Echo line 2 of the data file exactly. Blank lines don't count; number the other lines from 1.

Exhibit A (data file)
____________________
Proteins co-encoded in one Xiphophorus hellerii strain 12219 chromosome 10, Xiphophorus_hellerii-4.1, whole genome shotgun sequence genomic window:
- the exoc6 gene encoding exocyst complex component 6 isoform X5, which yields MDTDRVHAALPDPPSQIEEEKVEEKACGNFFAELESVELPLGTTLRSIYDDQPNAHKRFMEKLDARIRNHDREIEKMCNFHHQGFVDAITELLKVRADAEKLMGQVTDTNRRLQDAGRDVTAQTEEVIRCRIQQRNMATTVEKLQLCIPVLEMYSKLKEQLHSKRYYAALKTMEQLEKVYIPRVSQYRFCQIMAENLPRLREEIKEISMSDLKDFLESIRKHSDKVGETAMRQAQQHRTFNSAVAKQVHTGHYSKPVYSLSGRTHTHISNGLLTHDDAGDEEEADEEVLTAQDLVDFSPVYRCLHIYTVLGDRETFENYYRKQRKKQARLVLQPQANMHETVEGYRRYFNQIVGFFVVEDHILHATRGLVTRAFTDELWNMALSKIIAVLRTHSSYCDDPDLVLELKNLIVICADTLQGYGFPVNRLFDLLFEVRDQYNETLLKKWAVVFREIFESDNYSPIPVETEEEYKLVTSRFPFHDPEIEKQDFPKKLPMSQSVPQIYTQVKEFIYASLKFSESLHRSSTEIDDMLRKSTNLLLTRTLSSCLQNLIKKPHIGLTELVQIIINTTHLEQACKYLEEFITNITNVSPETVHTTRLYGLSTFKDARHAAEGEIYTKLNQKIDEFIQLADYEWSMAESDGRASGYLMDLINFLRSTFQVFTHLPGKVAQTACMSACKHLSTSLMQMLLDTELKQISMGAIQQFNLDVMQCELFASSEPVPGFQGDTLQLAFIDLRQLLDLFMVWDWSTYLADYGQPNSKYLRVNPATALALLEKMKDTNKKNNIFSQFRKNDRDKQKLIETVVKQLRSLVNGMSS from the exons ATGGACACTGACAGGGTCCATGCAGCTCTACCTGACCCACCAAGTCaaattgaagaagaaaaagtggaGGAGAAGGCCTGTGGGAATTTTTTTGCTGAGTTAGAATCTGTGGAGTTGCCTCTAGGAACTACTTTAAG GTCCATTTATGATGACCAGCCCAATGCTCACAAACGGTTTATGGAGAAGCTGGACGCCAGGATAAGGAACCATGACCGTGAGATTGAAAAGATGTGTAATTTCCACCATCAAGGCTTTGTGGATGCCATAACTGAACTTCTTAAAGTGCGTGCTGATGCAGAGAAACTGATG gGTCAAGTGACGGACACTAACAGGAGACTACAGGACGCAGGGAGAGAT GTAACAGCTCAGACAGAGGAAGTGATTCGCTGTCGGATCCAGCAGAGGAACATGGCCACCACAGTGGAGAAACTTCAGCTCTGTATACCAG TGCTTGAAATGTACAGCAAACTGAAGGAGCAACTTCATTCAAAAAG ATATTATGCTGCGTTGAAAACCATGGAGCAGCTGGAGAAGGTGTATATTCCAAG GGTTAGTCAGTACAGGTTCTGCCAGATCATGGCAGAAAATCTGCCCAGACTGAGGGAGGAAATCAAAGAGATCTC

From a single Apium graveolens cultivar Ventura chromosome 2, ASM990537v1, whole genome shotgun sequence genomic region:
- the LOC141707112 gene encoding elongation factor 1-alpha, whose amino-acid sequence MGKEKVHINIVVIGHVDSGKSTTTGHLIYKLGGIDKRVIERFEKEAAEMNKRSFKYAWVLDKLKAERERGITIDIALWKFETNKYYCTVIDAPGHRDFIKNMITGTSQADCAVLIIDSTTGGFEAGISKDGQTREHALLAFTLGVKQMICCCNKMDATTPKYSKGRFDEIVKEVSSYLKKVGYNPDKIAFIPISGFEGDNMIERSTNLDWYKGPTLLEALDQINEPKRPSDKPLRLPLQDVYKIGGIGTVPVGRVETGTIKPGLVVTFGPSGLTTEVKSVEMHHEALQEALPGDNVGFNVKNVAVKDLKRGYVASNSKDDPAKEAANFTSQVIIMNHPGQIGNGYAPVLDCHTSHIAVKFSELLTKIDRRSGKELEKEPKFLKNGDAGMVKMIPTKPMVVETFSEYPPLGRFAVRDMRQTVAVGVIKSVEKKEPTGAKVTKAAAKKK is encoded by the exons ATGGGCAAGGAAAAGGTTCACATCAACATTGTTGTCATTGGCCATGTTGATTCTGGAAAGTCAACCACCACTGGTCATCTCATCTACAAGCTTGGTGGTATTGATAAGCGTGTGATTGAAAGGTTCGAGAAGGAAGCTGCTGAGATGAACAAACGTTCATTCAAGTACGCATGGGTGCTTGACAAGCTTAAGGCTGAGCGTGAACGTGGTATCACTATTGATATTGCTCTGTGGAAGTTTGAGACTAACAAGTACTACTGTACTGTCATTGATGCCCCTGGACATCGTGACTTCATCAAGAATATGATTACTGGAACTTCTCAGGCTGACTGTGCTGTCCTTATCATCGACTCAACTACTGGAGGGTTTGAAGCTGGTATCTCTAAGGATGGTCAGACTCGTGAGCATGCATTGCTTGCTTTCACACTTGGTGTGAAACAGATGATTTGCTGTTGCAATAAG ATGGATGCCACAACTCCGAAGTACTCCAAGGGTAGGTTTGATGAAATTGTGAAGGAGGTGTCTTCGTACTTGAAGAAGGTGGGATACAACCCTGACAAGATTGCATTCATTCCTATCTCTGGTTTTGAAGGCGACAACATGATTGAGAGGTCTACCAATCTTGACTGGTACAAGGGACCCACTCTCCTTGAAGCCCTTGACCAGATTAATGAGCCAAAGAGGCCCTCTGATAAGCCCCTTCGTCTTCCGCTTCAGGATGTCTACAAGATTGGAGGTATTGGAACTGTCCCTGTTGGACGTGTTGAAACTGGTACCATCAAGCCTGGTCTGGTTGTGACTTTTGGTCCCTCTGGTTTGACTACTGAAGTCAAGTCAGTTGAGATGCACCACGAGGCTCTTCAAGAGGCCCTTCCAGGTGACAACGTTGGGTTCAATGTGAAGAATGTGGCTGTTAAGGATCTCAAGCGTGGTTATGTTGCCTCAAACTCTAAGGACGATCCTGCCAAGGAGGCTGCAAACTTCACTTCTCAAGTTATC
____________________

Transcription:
- the exoc6 gene encoding exocyst complex component 6 isoform X5, which yields MDTDRVHAALPDPPSQIEEEKVEEKACGNFFAELESVELPLGTTLRSIYDDQPNAHKRFMEKLDARIRNHDREIEKMCNFHHQGFVDAITELLKVRADAEKLMGQVTDTNRRLQDAGRDVTAQTEEVIRCRIQQRNMATTVEKLQLCIPVLEMYSKLKEQLHSKRYYAALKTMEQLEKVYIPRVSQYRFCQIMAENLPRLREEIKEISMSDLKDFLESIRKHSDKVGETAMRQAQQHRTFNSAVAKQVHTGHYSKPVYSLSGRTHTHISNGLLTHDDAGDEEEADEEVLTAQDLVDFSPVYRCLHIYTVLGDRETFENYYRKQRKKQARLVLQPQANMHETVEGYRRYFNQIVGFFVVEDHILHATRGLVTRAFTDELWNMALSKIIAVLRTHSSYCDDPDLVLELKNLIVICADTLQGYGFPVNRLFDLLFEVRDQYNETLLKKWAVVFREIFESDNYSPIPVETEEEYKLVTSRFPFHDPEIEKQDFPKKLPMSQSVPQIYTQVKEFIYASLKFSESLHRSSTEIDDMLRKSTNLLLTRTLSSCLQNLIKKPHIGLTELVQIIINTTHLEQACKYLEEFITNITNVSPETVHTTRLYGLSTFKDARHAAEGEIYTKLNQKIDEFIQLADYEWSMAESDGRASGYLMDLINFLRSTFQVFTHLPGKVAQTACMSACKHLSTSLMQMLLDTELKQISMGAIQQFNLDVMQCELFASSEPVPGFQGDTLQLAFIDLRQLLDLFMVWDWSTYLADYGQPNSKYLRVNPATALALLEKMKDTNKKNNIFSQFRKNDRDKQKLIETVVKQLRSLVNGMSS from the exons ATGGACACTGACAGGGTCCATGCAGCTCTACCTGACCCACCAAGTCaaattgaagaagaaaaagtggaGGAGAAGGCCTGTGGGAATTTTTTTGCTGAGTTAGAATCTGTGGAGTTGCCTCTAGGAACTACTTTAAG GTCCATTTATGATGACCAGCCCAATGCTCACAAACGGTTTATGGAGAAGCTGGACGCCAGGATAAGGAACCATGACCGTGAGATTGAAAAGATGTGTAATTTCCACCATCAAGGCTTTGTGGATGCCATAACTGAACTTCTTAAAGTGCGTGCTGATGCAGAGAAACTGATG gGTCAAGTGACGGACACTAACAGGAGACTACAGGACGCAGGGAGAGAT GTAACAGCTCAGACAGAGGAAGTGATTCGCTGTCGGATCCAGCAGAGGAACATGGCCACCACAGTGGAGAAACTTCAGCTCTGTATACCAG TGCTTGAAATGTACAGCAAACTGAAGGAGCAACTTCATTCAAAAAG ATATTATGCTGCGTTGAAAACCATGGAGCAGCTGGAGAAGGTGTATATTCCAAG GGTTAGTCAGTACAGGTTCTGCCAGATCATGGCAGAAAATCTGCCCAGACTGAGGGAGGAAATCAAAGAGATCTC